Important factors to our future growth include continued development and marketing of financial applications to make the Yodlee platform increasingly attractive to existing customers with the need for applications or combinations of applications tailored to their specific needs. In addition, we intend to seek to derive additional revenue by providing data analytics and market research services and are pursuing revenue-sharing opportunities with third-party developers of FinApps on the Yodlee platform. Each of these initiatives has individual challenges and risks. To market and sell data analytics and market research services successfully, we must continue to enhance our capabilities relating to the enrichment of massive data sets in order to provide tailored data services that appeal to the markets that we target, as well as develop additional capabilities in data analytics. We have only recently begun to derive revenue from the sale of data analytics and market research solutions, and in order to increase sales we will need to expand our sales and marketing capabilities. In addition, for FinApps to appeal to existing customers, or new customers, these applications must offer the functionality and user experience that is responsive to their needs and valued by end users. Moreover, we have not derived significant revenue to date from revenue-sharing arrangements with third-party developers of FinApps on the Yodlee platform, and we cannot be sure that we will enter into a substantial number of these arrangements or that any such arrangements will be successful. We cannot be certain that any of the activities described above will contribute to substantial additional revenue from the Yodlee platform or introduce substantial new revenue streams.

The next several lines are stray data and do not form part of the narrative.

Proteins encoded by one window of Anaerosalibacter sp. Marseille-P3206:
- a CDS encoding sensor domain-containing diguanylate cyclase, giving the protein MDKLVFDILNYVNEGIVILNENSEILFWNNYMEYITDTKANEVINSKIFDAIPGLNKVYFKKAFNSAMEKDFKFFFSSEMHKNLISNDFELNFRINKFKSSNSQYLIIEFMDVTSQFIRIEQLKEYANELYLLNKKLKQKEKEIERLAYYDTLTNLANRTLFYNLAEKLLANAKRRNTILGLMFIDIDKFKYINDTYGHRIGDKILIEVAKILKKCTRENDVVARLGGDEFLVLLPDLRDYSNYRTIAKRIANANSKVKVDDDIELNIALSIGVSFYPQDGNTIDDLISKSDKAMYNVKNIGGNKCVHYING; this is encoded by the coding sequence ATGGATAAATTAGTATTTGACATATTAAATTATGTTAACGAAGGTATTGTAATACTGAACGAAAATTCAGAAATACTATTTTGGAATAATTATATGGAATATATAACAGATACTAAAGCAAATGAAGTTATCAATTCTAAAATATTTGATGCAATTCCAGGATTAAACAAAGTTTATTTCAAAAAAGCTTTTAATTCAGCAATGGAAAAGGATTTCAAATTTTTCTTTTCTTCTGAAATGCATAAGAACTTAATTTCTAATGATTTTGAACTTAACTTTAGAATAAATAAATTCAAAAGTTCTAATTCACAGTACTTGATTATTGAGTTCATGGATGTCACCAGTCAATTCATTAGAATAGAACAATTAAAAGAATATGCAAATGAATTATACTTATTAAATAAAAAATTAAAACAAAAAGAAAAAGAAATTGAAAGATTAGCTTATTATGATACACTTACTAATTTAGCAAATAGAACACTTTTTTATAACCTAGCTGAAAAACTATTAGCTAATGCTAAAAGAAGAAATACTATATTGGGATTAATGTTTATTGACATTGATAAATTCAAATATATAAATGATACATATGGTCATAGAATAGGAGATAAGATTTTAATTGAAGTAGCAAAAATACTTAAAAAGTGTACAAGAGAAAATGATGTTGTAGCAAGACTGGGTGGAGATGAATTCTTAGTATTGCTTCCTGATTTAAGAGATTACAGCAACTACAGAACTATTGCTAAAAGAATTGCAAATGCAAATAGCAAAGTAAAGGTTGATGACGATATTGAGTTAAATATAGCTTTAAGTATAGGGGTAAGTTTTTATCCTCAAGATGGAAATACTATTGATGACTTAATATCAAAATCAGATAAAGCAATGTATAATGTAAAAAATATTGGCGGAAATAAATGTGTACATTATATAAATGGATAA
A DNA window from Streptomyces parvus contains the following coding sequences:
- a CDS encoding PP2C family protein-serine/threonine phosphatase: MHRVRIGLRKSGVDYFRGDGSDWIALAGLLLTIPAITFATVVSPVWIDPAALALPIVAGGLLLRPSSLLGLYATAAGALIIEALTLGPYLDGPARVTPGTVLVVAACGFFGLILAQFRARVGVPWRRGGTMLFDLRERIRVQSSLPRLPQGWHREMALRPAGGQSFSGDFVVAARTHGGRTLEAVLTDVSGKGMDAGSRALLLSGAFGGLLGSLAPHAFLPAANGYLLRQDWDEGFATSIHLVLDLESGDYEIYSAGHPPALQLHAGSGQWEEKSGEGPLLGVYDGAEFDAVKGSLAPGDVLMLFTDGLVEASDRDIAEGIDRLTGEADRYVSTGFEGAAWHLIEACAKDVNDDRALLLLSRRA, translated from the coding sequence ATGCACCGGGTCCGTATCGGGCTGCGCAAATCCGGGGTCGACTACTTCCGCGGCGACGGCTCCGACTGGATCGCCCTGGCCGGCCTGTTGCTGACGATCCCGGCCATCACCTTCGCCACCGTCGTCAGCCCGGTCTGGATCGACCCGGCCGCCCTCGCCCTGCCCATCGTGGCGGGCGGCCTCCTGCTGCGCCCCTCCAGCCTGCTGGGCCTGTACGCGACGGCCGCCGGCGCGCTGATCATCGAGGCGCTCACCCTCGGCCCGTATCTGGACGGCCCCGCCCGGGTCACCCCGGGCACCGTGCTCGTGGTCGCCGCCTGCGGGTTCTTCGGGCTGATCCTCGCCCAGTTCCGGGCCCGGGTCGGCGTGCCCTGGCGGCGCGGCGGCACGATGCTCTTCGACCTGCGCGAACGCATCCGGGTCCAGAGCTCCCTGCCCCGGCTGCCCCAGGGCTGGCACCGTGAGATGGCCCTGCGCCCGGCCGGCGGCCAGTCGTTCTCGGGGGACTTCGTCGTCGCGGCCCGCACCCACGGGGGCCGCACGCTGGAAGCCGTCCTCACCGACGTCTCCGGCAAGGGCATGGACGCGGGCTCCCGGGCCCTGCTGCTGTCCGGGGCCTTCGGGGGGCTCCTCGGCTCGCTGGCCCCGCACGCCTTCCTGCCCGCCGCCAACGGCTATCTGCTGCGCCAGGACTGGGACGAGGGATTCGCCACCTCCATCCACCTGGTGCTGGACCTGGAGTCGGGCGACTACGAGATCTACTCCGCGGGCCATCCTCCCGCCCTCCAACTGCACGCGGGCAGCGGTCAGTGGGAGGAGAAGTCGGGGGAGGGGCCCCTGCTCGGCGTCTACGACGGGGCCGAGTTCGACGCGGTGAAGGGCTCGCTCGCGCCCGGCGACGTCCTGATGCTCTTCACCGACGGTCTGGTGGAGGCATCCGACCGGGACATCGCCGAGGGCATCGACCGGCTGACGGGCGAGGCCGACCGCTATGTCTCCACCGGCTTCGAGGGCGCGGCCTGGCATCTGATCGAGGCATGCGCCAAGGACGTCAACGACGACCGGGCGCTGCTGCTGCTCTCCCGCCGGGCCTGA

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If our operations are interrupted as a result of service downtime or interruptions, our business and reputation could suffer.